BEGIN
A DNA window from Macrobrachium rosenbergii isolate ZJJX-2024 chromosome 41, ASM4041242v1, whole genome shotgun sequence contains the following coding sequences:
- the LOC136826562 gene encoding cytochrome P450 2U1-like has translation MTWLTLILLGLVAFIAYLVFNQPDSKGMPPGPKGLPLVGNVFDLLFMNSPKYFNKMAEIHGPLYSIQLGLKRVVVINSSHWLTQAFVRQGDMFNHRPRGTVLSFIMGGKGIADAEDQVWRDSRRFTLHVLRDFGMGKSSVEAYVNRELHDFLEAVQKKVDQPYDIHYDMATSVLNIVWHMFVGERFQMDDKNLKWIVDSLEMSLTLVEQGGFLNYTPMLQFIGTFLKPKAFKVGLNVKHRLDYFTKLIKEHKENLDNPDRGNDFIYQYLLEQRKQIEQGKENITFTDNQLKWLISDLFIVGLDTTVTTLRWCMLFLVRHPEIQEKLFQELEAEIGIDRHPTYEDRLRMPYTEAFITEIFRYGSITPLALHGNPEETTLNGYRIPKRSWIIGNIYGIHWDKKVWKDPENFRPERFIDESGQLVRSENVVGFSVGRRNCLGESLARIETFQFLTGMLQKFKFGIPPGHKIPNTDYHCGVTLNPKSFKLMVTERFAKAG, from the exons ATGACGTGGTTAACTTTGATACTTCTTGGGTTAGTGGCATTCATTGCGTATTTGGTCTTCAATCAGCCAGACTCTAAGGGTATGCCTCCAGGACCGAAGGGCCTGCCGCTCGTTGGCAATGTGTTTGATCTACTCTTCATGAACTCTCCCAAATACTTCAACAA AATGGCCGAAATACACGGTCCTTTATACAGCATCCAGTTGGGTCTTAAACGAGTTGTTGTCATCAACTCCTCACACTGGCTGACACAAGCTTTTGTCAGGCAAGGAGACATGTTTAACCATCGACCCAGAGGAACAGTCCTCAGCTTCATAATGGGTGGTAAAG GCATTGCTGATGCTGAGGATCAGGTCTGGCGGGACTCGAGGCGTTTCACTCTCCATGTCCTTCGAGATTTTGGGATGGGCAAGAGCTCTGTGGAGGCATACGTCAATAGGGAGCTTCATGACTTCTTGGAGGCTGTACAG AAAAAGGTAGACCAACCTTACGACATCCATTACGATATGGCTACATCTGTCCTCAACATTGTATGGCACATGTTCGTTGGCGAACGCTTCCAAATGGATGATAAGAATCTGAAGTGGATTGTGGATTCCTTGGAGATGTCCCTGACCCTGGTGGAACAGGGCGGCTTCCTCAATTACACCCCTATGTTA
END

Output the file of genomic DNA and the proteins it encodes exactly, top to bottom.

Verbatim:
A DNA window from Macrobrachium rosenbergii isolate ZJJX-2024 chromosome 41, ASM4041242v1, whole genome shotgun sequence contains the following coding sequences:
- the LOC136826562 gene encoding cytochrome P450 2U1-like has translation MTWLTLILLGLVAFIAYLVFNQPDSKGMPPGPKGLPLVGNVFDLLFMNSPKYFNKMAEIHGPLYSIQLGLKRVVVINSSHWLTQAFVRQGDMFNHRPRGTVLSFIMGGKGIADAEDQVWRDSRRFTLHVLRDFGMGKSSVEAYVNRELHDFLEAVQKKVDQPYDIHYDMATSVLNIVWHMFVGERFQMDDKNLKWIVDSLEMSLTLVEQGGFLNYTPMLQFIGTFLKPKAFKVGLNVKHRLDYFTKLIKEHKENLDNPDRGNDFIYQYLLEQRKQIEQGKENITFTDNQLKWLISDLFIVGLDTTVTTLRWCMLFLVRHPEIQEKLFQELEAEIGIDRHPTYEDRLRMPYTEAFITEIFRYGSITPLALHGNPEETTLNGYRIPKRSWIIGNIYGIHWDKKVWKDPENFRPERFIDESGQLVRSENVVGFSVGRRNCLGESLARIETFQFLTGMLQKFKFGIPPGHKIPNTDYHCGVTLNPKSFKLMVTERFAKAG, from the exons ATGACGTGGTTAACTTTGATACTTCTTGGGTTAGTGGCATTCATTGCGTATTTGGTCTTCAATCAGCCAGACTCTAAGGGTATGCCTCCAGGACCGAAGGGCCTGCCGCTCGTTGGCAATGTGTTTGATCTACTCTTCATGAACTCTCCCAAATACTTCAACAA AATGGCCGAAATACACGGTCCTTTATACAGCATCCAGTTGGGTCTTAAACGAGTTGTTGTCATCAACTCCTCACACTGGCTGACACAAGCTTTTGTCAGGCAAGGAGACATGTTTAACCATCGACCCAGAGGAACAGTCCTCAGCTTCATAATGGGTGGTAAAG GCATTGCTGATGCTGAGGATCAGGTCTGGCGGGACTCGAGGCGTTTCACTCTCCATGTCCTTCGAGATTTTGGGATGGGCAAGAGCTCTGTGGAGGCATACGTCAATAGGGAGCTTCATGACTTCTTGGAGGCTGTACAG AAAAAGGTAGACCAACCTTACGACATCCATTACGATATGGCTACATCTGTCCTCAACATTGTATGGCACATGTTCGTTGGCGAACGCTTCCAAATGGATGATAAGAATCTGAAGTGGATTGTGGATTCCTTGGAGATGTCCCTGACCCTGGTGGAACAGGGCGGCTTCCTCAATTACACCCCTATGTTA